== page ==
You’ll no doubt have heard that Britain has become the first country in the West to authorise the use of a COVID-19 vaccine. This hugely significant announcement brings hope to millions.
What you may not know is that this isn’t the first time Britain has been at the forefront of Western efforts to immunise people against a life-threatening virus. The 18th century aristocrat Lady Mary Wortley Montagu revolutionised Western medicine when she brought smallpox immunisation to Britain. The story of how this inquisitive noblewoman became a medical pioneer is fascinating.
Lady Mary’s Thirst for Knowledge
Born in Nottinghamshire in 1689, Lady Mary was the eldest child of Evelyn Pierrepont, 5th Earl of Kingston-Upon-Hull. Her father enjoyed a successful political career and was ultimately promoted to the rank of duke.
Lady Mary demonstrated a thirst for knowledge. When her governess couldn’t tell her everything she wanted to know, she set about educating herself. She read voraciously, mastered Latin and, by her teens, was writing poetry.
The noblewoman was an accomplished letter-writer. During her early twenties, she corresponded with family friend Edward Wortley Montagu, an earl’s grandson who was eleven years her senior. After coming under pressure from her father to marry someone else, Lady Mary eloped with Edward in 1712.
Smallpox Cast a Shadow over Her Life
The couple’s early married life was spent in London, where the bright, beautiful Lady Mary became the toast of high society. She gave birth to a son, named after his father, in 1713. However, tragedy struck that same year when smallpox killed one of Lady Mary’s siblings. In 1715, she contracted the same awful illness and was left with scars.
Leading a privileged life could shield you from many things, yet it offered no protection against smallpox. Around one in every thirteen deaths in London during the 1700s was caused by this infectious disease. Worse still, most victims were young children. Smallpox covered sufferers in disfiguring blisters and robbed some survivors of their sight. The risk it posed to her son must’ve weighed heavily on Lady Mary’s mind.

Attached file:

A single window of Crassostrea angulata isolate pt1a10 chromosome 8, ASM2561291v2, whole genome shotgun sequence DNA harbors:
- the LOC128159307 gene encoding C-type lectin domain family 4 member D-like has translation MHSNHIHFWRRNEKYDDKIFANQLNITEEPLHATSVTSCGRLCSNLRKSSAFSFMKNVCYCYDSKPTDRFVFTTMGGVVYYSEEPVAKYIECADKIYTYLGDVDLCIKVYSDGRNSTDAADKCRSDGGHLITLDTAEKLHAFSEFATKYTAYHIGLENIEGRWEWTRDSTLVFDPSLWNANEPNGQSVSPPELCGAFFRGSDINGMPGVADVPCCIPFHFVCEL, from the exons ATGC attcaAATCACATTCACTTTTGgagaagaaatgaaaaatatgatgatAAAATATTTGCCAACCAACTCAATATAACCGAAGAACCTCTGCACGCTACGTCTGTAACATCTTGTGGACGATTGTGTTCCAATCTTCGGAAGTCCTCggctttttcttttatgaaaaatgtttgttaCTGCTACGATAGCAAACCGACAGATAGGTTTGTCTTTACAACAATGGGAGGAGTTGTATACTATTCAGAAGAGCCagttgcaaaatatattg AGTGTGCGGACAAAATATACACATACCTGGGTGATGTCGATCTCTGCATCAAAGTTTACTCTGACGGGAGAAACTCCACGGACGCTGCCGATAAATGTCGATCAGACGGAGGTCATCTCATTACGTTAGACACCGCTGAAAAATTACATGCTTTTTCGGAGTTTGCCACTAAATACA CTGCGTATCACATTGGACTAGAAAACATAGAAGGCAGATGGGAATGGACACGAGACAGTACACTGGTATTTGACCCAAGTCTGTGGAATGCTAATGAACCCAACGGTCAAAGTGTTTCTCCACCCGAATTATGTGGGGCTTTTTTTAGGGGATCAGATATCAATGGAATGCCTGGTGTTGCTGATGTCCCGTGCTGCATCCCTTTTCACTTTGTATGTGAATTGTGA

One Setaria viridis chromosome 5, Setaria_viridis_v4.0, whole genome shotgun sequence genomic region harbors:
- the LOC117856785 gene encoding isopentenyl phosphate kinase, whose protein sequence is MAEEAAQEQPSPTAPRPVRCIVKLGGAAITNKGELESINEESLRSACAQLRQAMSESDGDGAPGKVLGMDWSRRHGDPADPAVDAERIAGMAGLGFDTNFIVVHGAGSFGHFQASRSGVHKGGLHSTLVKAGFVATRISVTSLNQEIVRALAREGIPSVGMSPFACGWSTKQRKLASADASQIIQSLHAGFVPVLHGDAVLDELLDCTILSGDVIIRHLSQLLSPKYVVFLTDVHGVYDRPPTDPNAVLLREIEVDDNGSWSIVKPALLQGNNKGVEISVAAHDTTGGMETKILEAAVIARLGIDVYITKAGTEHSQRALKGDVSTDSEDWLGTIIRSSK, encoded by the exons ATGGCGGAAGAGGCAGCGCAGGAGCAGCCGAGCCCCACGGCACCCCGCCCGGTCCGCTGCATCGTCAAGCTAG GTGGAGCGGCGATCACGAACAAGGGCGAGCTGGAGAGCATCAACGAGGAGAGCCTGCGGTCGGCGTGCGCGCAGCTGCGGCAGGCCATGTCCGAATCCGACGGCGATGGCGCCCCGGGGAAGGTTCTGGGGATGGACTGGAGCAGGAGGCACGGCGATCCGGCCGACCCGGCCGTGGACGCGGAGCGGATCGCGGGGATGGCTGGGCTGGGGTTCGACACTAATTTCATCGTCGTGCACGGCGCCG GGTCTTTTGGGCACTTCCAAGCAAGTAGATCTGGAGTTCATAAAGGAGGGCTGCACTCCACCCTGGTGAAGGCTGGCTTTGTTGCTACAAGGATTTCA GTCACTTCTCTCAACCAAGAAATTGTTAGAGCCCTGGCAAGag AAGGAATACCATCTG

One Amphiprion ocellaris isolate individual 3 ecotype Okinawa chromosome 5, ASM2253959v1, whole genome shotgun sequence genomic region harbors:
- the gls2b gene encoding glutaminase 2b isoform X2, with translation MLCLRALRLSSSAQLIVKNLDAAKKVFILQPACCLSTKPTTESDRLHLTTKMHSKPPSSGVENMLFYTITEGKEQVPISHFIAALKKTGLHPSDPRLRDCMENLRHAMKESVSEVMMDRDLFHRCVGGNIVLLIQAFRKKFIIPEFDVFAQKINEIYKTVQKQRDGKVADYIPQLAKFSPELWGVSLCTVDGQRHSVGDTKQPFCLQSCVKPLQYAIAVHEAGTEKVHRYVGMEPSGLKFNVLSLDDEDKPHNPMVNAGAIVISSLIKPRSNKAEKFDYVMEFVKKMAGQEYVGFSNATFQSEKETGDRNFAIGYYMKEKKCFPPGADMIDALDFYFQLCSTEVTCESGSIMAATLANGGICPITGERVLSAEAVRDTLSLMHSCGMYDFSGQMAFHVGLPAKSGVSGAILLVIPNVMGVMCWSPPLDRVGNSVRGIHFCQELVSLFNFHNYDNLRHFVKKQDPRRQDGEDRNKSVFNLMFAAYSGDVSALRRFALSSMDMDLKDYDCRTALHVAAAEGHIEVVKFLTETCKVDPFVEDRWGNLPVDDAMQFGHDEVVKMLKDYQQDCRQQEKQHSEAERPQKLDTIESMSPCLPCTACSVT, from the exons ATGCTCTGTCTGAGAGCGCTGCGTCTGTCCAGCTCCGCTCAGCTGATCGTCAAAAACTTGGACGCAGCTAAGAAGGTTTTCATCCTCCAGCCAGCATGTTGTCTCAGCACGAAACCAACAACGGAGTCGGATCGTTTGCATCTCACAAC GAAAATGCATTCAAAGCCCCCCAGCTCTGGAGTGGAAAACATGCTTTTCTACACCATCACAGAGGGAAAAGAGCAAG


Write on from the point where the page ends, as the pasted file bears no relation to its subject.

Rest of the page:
A Remarkable Discovery in Turkey
Two years after Lady Mary recovered from smallpox, the family travelled to Turkey. Lady Mary’s husband had been appointed British Ambassador to the Ottoman Empire.
The noblewoman embraced Turkey’s culture (there are several portraits of Lady Mary wearing Turkish-style clothing). What’s more, she engaged with Turkey’s residents – and made an incredible discovery in the process.
Unlike male travellers, Lady Mary was able to enter female-only spaces. As a result, she witnessed something that had gone unseen by men who’d visited Turkey: elderly women immunising children against smallpox.
Lady Mary wrote to a friend and explained the procedure, known as variolation (the term comes from the clinical name for smallpox, variola), which was a forerunner of modern vaccines. An elderly woman would dip a needle into fluid or dead skin from a smallpox sufferer and insert it into several veins belonging to the child being immunised. Usually, only a mild case of smallpox followed variolation; recovery was swift. The child became immune after ‘no more pain than a common scratch,’ Lady Mary emphasised.
Encouraging British Families to Trust Variolation
The young mother asked an elderly woman to treat her ‘dear little son’ and arranged for British surgeon Charles Maitland to watch. Independent-minded Lady Mary didn’t tell her husband about young Edward’s variolation until she knew it had worked. The child was the first British citizen to be inoculated against smallpox.
When the family returned home in 1718, Lady Mary was determined to promote variolation. Her daughter Mary, born at the start of the year, became the first person to undergo smallpox inoculation in Britain. The procedure was performed by Maitland, who subsequently conducted the 18th century equivalent of vaccine trials.
Lady Mary’s elite status helped her to persuade the Princess of Wales to set an example by inoculating her own children. By encouraging British parents to adopt variolation, Lady Mary paved the way for the development of Edward Jenner’s vaccine in 1796 (which brought immunity without illness) and the global vaccination programmes that ultimately eradicated smallpox.
The noblewoman finds a modern parallel in Hugh Grosvenor, 7th Duke of Westminster, who’s donated millions of pounds to Britain’s COVID-19 relief efforts. They demonstrate how powerful the union of privilege and philanthropy can be.
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